Xana Antunes, Business Journalist and Top Editor, Dies at 55

Xana Antunes, a business journalist who was editor of The New York Post from 1999 to 2001 and later ran the business news site Quartz, died on Jan. 27 at a hospice care center in Manhattan. She was 55.

The cause was pancreatic cancer, her husband, Scott Schell, said.

Ms. Antunes worked for some of the best-known business news outlets over a three-decade career. When she was appointed editor of The Post, she joined a handful of women who were leading major newsrooms at the time.

“As I looked around the paper then, almost all the other senior staff were men,” she said in a recent speech.

At The Post, under the ownership of Rupert Murdoch, Ms. Antunes bolstered the paper’s business coverage and introduced new lifestyle features, including a page devoted to the fashion industry.

She was replaced in 2001 by Col Allan, who had worked closely with Mr. Murdoch’s son Lachlan in the past. Shortly after that, Lachlan Murdoch took over as publisher. At the time, The Post was competing with The Daily News in a circulation battle.

Ms. Antunes went on to work at Crain’s New York Business, CNBC and Fortune magazine.

After moving to Quartz in 2014, she oversaw major pieces on President Trump’s aide Steve Bannon, maternal mortality and a boom in lobster consumption. She also built a team of video journalists that won a Gerald Loeb award for business news.

Ms. Antunes was a generous mentor, colleagues said, urging young reporters, especially women, to pursue ambitious projects or apply for jobs they thought were beyond them.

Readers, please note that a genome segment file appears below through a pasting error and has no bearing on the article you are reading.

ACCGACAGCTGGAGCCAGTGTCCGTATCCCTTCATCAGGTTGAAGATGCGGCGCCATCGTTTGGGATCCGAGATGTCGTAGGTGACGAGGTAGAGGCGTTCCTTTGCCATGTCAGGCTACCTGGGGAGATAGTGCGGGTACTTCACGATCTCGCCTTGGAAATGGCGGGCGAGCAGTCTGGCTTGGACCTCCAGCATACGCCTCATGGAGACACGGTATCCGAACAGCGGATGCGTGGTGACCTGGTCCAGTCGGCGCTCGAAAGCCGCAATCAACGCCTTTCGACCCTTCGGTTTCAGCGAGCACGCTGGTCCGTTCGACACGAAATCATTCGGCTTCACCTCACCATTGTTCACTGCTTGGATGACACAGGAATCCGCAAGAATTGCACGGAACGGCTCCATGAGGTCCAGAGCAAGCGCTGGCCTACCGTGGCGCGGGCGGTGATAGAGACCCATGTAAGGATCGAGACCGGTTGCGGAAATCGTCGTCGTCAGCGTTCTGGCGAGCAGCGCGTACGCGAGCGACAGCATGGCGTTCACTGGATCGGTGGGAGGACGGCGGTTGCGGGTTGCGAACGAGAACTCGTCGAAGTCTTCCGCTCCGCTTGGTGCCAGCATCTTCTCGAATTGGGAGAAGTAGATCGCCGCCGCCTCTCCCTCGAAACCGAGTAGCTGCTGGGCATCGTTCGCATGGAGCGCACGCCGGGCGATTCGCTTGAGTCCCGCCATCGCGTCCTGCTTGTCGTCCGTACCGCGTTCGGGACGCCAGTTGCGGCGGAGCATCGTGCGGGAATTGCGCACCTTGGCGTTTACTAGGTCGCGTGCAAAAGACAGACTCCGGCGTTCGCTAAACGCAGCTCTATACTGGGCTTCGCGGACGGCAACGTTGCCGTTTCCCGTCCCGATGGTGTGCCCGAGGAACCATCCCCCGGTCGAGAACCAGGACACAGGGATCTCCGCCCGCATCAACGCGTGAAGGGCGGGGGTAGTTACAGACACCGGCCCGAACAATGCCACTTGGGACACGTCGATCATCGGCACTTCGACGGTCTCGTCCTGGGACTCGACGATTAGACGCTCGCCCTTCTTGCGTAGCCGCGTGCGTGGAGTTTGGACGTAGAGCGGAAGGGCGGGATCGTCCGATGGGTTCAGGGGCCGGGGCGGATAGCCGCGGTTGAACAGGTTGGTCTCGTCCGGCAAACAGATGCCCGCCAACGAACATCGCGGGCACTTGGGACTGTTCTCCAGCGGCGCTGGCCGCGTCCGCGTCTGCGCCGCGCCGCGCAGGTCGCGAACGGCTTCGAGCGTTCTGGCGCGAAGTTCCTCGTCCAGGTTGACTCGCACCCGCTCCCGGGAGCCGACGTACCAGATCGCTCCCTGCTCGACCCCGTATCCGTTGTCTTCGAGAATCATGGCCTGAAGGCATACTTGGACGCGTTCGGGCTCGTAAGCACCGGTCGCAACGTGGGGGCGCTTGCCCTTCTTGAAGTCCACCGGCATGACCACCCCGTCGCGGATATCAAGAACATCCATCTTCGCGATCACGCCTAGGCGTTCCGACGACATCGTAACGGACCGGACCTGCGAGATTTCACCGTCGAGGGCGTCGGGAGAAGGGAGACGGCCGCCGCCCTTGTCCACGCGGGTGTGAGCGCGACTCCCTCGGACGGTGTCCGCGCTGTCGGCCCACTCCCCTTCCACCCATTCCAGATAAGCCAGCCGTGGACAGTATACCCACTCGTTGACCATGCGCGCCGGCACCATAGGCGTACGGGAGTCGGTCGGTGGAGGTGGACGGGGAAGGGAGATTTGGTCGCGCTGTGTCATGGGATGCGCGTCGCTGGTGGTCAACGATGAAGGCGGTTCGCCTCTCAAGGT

In a remembrance on Quartz, colleagues recalled the time she sat down with a reporter to discuss troubling life-expectancy data from Appalachia. Before the reporter could finish speaking, Ms. Antunes was looking up flights to West Virginia. “How about you head there on Sunday?” she asked.

Susana Maria Douglas Ramage Antunes was born on May 17, 1964, in Lisbon to Eugenio and Helen (Ramage) Antunes. Her father was a businessman, her mother a social worker.

As a child, Ms. Antunes spent time in Portugal, Scotland and England. She graduated from Kenilworth School in Warwickshire, England, and earned a bachelor’s degree from the University of Leeds in 1985 as well as a graduate degree in journalism from City, University of London, in 1986.

She married Mr. Schell in 2011. In addition to him, Ms. Antunes is survived by her mother; her daughter, Elisabeth Schell; her sister, Veronica Perryman; and her brother, Filipe Antunes.

After working as a reporter in Britain in the 1980s, Ms. Antunes went to New York in 1993 as a correspondent for The London Evening Standard. She joined The Post as deputy business editor in 1995.

When she was young, Ms. Antunes had dreamed of being a war correspondent. But when she was 15, a school guidance counselor told her that a journalism career was unrealistic. She should consider becoming a nurse or teacher, she was told.

Ms. Antunes recalled that conversation in November as she accepted a lifetime achievement award from the Newswomen’s Club of New York.

“It was by no means the first time or last time that I and thousands of women have been brought short by low expectations,” Ms. Antunes said in her acceptance speech. “But low expectations, it turned out, also had an upside.”

She continued: “I could just try anything and then be completely shocked when I succeeded. And that really has been the story of my career.”